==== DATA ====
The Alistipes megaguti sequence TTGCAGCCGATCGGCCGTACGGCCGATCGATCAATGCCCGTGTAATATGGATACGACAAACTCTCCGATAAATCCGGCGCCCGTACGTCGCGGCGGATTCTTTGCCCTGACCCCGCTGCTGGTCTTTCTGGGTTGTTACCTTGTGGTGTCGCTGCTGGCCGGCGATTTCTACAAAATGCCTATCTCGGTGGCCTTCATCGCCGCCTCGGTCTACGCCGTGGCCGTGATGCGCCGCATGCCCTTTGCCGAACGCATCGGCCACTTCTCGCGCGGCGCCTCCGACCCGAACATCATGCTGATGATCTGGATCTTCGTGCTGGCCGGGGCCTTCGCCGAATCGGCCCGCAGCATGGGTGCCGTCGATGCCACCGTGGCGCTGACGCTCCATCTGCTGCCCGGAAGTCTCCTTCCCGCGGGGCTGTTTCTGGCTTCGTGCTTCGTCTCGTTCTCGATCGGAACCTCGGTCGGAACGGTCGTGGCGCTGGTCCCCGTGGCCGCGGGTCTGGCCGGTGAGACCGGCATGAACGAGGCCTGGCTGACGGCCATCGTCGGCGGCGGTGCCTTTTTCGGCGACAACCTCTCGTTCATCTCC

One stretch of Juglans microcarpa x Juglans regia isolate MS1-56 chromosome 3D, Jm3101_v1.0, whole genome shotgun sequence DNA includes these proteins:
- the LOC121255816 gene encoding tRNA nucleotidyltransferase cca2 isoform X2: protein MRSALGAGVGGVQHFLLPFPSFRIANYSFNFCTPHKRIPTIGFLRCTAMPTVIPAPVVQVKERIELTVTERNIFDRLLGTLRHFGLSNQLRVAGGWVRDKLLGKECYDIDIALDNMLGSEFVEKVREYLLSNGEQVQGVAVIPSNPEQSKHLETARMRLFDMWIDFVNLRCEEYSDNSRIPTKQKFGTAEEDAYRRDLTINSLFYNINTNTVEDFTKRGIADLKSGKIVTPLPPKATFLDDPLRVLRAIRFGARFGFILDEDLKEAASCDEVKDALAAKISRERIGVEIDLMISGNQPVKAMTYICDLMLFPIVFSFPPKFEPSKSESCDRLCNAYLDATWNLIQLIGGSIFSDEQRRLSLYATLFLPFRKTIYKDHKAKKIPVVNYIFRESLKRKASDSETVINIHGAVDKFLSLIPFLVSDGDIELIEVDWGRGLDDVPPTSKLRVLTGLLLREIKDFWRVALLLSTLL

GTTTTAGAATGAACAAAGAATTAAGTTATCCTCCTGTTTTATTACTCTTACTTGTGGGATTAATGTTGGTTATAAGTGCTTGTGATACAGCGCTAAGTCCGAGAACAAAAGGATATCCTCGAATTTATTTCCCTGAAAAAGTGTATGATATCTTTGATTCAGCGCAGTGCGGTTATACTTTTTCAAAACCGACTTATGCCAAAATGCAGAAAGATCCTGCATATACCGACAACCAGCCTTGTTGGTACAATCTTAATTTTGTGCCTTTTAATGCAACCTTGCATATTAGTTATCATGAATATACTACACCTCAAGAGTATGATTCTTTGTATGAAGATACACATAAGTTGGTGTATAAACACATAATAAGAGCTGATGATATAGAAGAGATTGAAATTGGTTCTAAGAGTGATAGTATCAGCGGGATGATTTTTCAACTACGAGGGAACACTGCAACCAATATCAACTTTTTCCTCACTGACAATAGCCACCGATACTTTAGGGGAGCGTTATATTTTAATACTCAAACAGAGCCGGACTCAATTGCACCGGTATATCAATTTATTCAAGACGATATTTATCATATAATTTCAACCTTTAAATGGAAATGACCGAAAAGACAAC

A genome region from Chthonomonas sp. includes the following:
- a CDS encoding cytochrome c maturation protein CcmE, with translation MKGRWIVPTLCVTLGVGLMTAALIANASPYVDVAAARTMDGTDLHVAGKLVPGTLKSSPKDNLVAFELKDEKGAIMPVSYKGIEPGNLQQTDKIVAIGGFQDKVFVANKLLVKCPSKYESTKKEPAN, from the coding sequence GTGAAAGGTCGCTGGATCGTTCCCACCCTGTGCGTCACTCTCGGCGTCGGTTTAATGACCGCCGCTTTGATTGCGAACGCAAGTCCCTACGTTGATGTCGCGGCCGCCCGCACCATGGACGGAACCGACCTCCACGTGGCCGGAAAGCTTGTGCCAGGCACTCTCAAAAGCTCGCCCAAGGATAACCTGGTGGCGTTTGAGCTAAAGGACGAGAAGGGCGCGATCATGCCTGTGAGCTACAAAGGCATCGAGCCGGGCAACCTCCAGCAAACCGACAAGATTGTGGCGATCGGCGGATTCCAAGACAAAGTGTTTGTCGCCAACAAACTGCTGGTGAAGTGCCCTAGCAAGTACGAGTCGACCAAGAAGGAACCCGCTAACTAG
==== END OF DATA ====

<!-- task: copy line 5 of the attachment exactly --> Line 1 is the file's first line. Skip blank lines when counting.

A genome region from Chthonomonas sp. includes the following: